I feel like I write the same thing about these Bears every week, but to be fair that’s because the Bears pretty quickly established what kind of team they were going to be in Pac-12 play, and darned if they haven’t been consistent. But just to further illustrate where Cal is right now, a few quick stats:
Cal Kenpom defensive efficiency:
2019: 110.3 Pac-12 (11 of 12), 111.3 overall (286th nationally)
2020: 100.6 Pac-12 (7 of 12), 100.2 overall (131st nationally)
In a stirring homage to Justin Wilcox, Mark Fox took a badly broken defense and immediately restored it to what is precisely Pac-12 average. And this past week (and indeed, the entire Pac-12 schedule so far) we can see the value and the limitations of that improvement.
The value? A team that is defensively average can, on occasion, hold down a high end team and give themselves a puncher’s chance at an upset against a high end team. We saw that against Oregon, and we saw it to some extent against Colorado, when the Bears took advantage of a hot shooting night from 3 (and a cold one for the Buffs) to stay within touching distance at altitude before the Buffs finally found their shot in the final 5 minutes.
The downside? Games where the defense does its job, but the offense is nowhere to be found. No better example of that than Saturday’s game against Utah.
Cal held Utah to 60 points in 64 possessions, and that’s often a defensive effort good enough to win a game. The Utes are 3-8 on the season when they score a point/possession or less. But when your offense isn’t very functional, sometimes even strong defensive performances aren’t enough to allow for a competitive game. The Bears couldn’t shoot (33% on 2 point shots, 28% on 3 point shots) and turned it over constantly facing a defense that hasn’t really caused many turnovers all year long, and only a late flurry of free throws allowed Cal to crest 40 points.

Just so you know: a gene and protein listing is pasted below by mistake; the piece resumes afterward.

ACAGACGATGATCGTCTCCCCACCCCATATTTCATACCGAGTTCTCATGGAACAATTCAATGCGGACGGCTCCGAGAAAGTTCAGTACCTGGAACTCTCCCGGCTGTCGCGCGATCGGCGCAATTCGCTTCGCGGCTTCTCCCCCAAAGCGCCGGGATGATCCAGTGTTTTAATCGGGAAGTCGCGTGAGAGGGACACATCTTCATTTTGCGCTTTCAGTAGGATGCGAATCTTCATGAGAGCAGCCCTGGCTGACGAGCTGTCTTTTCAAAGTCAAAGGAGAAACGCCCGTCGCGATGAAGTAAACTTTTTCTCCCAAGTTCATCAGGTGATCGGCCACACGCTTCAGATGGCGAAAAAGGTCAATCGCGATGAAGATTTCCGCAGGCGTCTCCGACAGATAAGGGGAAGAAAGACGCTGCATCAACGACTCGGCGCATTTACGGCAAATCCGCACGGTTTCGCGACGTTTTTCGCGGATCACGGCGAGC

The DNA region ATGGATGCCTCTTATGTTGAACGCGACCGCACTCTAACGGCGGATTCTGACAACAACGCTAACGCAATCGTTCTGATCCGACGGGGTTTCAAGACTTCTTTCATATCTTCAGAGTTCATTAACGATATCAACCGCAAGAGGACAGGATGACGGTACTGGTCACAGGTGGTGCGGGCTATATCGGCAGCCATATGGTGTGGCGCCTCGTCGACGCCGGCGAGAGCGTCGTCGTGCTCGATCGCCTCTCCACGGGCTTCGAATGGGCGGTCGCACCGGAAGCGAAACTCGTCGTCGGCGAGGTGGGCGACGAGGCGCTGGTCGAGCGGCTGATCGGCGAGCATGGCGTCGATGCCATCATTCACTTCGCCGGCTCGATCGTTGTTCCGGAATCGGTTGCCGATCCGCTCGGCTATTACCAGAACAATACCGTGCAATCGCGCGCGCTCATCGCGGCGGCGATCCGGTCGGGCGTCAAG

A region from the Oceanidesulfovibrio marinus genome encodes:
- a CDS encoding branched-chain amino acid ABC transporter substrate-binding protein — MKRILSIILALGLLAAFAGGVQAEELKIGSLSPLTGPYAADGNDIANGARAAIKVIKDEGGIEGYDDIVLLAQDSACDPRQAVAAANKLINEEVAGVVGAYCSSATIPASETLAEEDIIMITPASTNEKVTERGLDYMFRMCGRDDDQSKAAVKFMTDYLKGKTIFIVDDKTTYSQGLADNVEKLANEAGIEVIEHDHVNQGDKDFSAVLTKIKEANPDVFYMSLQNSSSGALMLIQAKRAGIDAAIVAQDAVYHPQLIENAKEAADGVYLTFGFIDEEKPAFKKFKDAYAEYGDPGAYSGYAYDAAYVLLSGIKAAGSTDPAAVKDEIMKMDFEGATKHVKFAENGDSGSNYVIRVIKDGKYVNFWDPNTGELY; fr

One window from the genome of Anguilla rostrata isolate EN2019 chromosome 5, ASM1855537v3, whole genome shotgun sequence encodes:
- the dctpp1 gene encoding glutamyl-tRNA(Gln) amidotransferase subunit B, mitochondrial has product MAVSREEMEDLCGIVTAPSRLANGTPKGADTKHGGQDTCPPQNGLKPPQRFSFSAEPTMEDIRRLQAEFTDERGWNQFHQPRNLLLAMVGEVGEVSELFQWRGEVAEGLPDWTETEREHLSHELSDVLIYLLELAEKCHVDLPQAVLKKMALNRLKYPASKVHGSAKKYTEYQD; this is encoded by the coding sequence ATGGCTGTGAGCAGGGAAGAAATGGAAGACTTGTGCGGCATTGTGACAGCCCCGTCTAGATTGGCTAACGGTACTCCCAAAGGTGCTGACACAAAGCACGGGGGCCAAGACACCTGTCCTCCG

Of course, the Mountain road trip is typically challenging this year, and getting swept was always the expected result. The disappointment comes in failing to really push Utah, a team that on the right night Cal should be able to compete with. In terms of wins and losses, it’s unfortunate that the Bears brought a better effort against a team like Colorado, who is good enough to beat the Bears even if they bring their A game.
And with an expected result on the road, we’re not left with much new to talk about. The Bears have, since Pac-12 play began, been remarkably consistent. They control pace, slowing down every game to a crawl. They play good-not-great defense* that usually allows them to stay in contact. And if the offense is hitting some shots (typically jumpers, because this isn’t a team full of guys that can get to the rim) then the Bears stand a fighting chance to steal a win. And to their credit, they’ve pulled off that formula 4 times.
*It’s worth noting that there is one area where Cal has shown consistent growth as the season moved along - defensive rebounding. Pre-season, the fear was that an undersized Cal team would allow lots of 2nd chances, and there were games early in the year that made that fear appear justified. But as a team the Bears have dominated the defensive glass in Pac-12 play.
So which games left on the schedule are likely games to fit that winning formula? I suppose we can’t discount Cal’s chances in any home game left on the schedule, since the Bears are 4-1 with only a narrow loss to Oregon. But Arizona State and Utah seem like more likely targets than Arizona or Colorado, who will both be fighting tooth-and-nail for the regular season conference title.